SAN FRANCISCO – The opioid overdose crisis in the United States is now plainly evident in intensive care units (ICUs), finds a study of hospitals in 44 states conducted between 2009 and 2015.
During the study period, ICU admissions for opioid overdoses increased by almost half, investigators reported in a session and related press briefing an international conference of the American Thoracic Society. Furthermore, ICU deaths from this cause roughly doubled.
“This means the opioid use epidemic has probably reached a new level of crisis,” said lead investigator Jennifer P. Stevens, MD, an instructor in medicine at Harvard Medical School, and an adult intensive care physician at Beth Israel Deaconess Medical Center, both in Boston. “And this means that in spite of everything that we can do in the ICU – keeping them alive on ventilators, doing life support, doing acute dialysis, doing round-the-clock care, round-the-clock board-certified intensivist care – we are still not able to make a difference in that mortality.”
Dr. Stevens added that any ICU admission for overdose from opioids is a preventable admission. “So if we have an increase in mortality of this population, we have a number of patients who have preventable deaths in our ICU,” she said.
Efforts to track this epidemic on a national level are important, she said, and the U.S. Centers for Disease Control and Prevention has been investigating opioid overdoses in some cities, including Boston, as they would any epidemic.
The factors driving the observed trends could not be determined from the study data, Dr. Stevens said. But state-specific patterns that show, for example, higher baseline rates and greater increases over time in ICU admissions for opioid overdose in Massachusetts and Indiana may be a starting point for investigation.
Certain practices in the ICU may also be inadvertently contributing. “I imagine that a patient who comes in with an opioid overdose can cause harm to themselves in a number of ways, and the things that we try to do to help them might cause harm in other ways as well,” she said. “So in an effort to try to maintain them in a safe, ventilated state, we might give them a ton of sedation that then prolongs their time on the ventilator. That’s sort of a simple example of how the two could intersect to have a multiplicative effect of harm.”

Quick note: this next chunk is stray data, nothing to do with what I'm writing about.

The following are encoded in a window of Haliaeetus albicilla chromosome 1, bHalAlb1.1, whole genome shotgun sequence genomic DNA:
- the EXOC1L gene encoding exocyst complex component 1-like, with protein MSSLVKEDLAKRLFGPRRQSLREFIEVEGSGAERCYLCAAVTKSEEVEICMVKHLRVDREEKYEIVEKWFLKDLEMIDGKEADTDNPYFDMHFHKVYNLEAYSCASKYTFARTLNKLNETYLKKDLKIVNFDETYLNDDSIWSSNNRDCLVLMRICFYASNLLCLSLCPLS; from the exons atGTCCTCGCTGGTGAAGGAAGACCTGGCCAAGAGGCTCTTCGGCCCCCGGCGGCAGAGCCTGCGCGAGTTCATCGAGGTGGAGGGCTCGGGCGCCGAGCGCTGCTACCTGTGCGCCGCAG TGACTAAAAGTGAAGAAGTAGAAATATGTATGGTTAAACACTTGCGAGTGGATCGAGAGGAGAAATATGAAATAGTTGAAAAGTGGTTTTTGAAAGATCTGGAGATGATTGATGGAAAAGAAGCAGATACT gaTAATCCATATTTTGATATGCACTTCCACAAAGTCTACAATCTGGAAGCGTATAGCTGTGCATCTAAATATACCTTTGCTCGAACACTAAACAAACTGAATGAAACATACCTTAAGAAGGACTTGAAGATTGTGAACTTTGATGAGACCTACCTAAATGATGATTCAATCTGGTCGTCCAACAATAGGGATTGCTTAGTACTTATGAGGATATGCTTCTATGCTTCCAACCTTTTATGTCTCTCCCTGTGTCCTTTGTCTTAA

The idea for the study arose because ICU staff anecdotally noticed an uptick in admissions for opioid use disorder. “Not only were we seeing more people coming in, but we were seeing sicker people coming in, and with the associated tragedy that comes with a lot of young people coming in with opioid use disorder,” Dr. Stevens said. “We wanted to see if this was happening nationally... We asked, is this epidemic now reaching the most technologically advanced parts of our health care system?”
The investigators studied hospitals providing data to Vizient (formerly the University HealthSystem Consortium) between 2009 and 2015. The included hospitals – about 200 for each study year – were predominantly urban and university affiliated, but representation of community hospitals increased during the study period.
Ultimately, analyses were based on a total of 28.2 million hospital discharges of patients aged 18 years or older, which included 4.9 million ICU admissions.
Results reported at the meeting showed that 27,325 patients were admitted to the study hospitals’ ICUs with opioid overdose during the study period, as ascertained from billing codes.
Opioid overdose was seen in 45 patients per 10,000 ICU admissions in 2009 but rose to 65 patients per 10,000 ICU admissions in 2015, a 46% increase.
Furthermore, ICU deaths due to opioid overdose rose by 87% during the same time period, and mortality among patients admitted to the unit with overdose rose at a pace of 0.5% per month.
“This is somewhat unusual because a lot of times, when we are admitting more people to our ICUs or examining [a trend] further, mortality actually goes down. This is partly because maybe we are doing more for them and we are taking care of them in an aggressive way. But it’s also because we are admitting less sick people because we are more aware of the issue,” Dr. Stevens said. “And we saw the opposite of this – we saw that the mortality was going up.”
The use of billing data was a specific means but not a sensitive means of identifying opioid overdoses, she noted. Therefore, the observed values are likely underestimates of these outcomes.